In a deal with the U.S. Department of Labor's Occupational Safety and Health Administration, Walmart has agreed to pay a $190,000 fine because of safety violations at a store in New York. The retailer also will correct similar hazards at Walmart and Sam's Club stores nationwide.
(Photo: Jae C. Hong, AP)
CHERRY HILL, N.J. (USA TODAY) -- Walmart can't be held responsible for a teenager who commandeered an intercom system and ordered black shoppers to leave one of its stores, a federal judge has ruled.
decision terminated a lawsuit brought by Donnell Battie, a black
shopper from Winslow who sought $1 million in damages from the giant
"The court has completely and finally dismissed the suit
without finding any wrongdoing by Walmart," company spokesman Randy
Hargrove said Tuesday.
"We're pleased that we can move forward,"
said Hargrove, who noted Walmart had upgraded its intercom systems in an
effort to prevent future offenses.
An attorney for Battie, however, said a request would be made to reinstate the complaint.
lawsuit asserted Battie was in the Black Horse Pike store in March 2010
when a youth announced over the public-address system: "Attention,
Walmart customers: All black people must leave the store."
lawsuit described the incident as an "imminent terrorist threat" that
caused emotional distress and resulted in "substantial sickness" for
But U.S. District Judge Renee Marie Bumb said the lawsuit
could not hold Walmart "vicariously liable for the offensive speech of
one of its customers."
Among other points, the Camden judge cited a
New Jersey court ruling that "declined to hold a defendant liable for
allegedly discriminatory comments made by an unknown person that was
neither an agent nor an employee."
A 16-year-old from Atlantic
County was charged with harassment and bias intimidation in connection
with that incident and a similar announcement in December 2009.
an Oct. 15 ruling, Bumb rejected Battie's assertion that the earlier
incident should have alerted Walmart to the potential for a repeat
"One or two isolated, random events, no matter how
egregious, are not enough to put a defendant on notice of the potential
risk of harm," her ruling said.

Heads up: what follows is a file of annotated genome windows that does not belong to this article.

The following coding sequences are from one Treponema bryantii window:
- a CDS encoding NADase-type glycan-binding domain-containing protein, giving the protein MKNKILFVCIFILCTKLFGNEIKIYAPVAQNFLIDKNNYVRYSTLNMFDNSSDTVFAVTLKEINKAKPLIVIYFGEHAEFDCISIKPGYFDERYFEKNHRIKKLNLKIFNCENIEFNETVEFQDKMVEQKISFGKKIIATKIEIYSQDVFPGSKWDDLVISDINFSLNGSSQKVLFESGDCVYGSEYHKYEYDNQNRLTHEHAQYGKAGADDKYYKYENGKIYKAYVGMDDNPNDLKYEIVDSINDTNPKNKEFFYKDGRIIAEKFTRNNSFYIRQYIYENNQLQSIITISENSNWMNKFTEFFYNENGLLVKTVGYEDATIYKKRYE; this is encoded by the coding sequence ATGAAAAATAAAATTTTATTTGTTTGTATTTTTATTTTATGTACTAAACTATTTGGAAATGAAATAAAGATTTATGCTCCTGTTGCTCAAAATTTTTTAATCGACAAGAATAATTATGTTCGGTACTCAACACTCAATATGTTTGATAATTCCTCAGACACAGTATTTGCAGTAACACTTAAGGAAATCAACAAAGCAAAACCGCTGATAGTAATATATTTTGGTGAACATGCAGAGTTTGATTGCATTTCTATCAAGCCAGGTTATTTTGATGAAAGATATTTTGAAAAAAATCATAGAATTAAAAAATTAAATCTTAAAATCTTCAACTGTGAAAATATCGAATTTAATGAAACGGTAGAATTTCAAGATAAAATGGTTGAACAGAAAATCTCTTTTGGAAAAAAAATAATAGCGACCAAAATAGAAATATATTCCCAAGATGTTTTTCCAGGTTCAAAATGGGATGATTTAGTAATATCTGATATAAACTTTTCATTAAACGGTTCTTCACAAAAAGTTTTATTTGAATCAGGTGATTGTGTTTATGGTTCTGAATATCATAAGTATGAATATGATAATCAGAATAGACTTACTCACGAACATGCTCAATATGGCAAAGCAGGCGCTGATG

And while Battie's suit pointed to
multiple YouTube videos of intercom pranks at other Walmart stores,
Bumb said it did not show Walmart "was aware of the events portrayed in
the videos or that they were authentic."
The judge's ruling
faulted the lawsuit, prepared by Cherry Hill attorney John Klamo, for
"lack of clarity." It also said the lawyer did not respond to Walmart's
final motion to dismiss the suit.
Klamo said Tuesday that another
attorney who he would not identify is preparing to seek approval for the
Check out some of our most read stories from 2013:
#shortyellows: Florida quietly shortened yellow lights
Terrorism Warning: Memo says terrorists practicing dry-runs on Florida flights
Kittens shot: Officer shoots kittens in front of children
Courtroom apology: Woman apologizes for flipping off judge
Weird ice: Strange, giant circles appear on frozen pond
Controversial Club: College student organizes "White Student Union"
CFO Trouble: School administrative chief in trouble over her porn sex blog
Warning Shot Wife: Mother gets 20 years for firing warning shots at abusive husband
Science Arrest: Teen girl arrested over science project explosion
Wait, WHAT?? Dog shoots man in the leg with a handgun
Popular photo galleries:
Faces of Meth: Devastating before and after photos of meth abusers
Travon Martin Shooting: Trayvon Martin crime scene photos and George Zimmerman injury photos
Hooters Winners: Winners of the 2013 Hooters swimsuit pageant
Rejected: Funny Florida license plates rejected by the DMV ***warning graphic***
Deadly sinkhole: Home collapses, man dies in giant sinkhole
Florida Sex Offenders: Look up sex offenders in any Florida neighborhood here
Restaurant Inspections: Look up inspection reports for any Florida restaurant here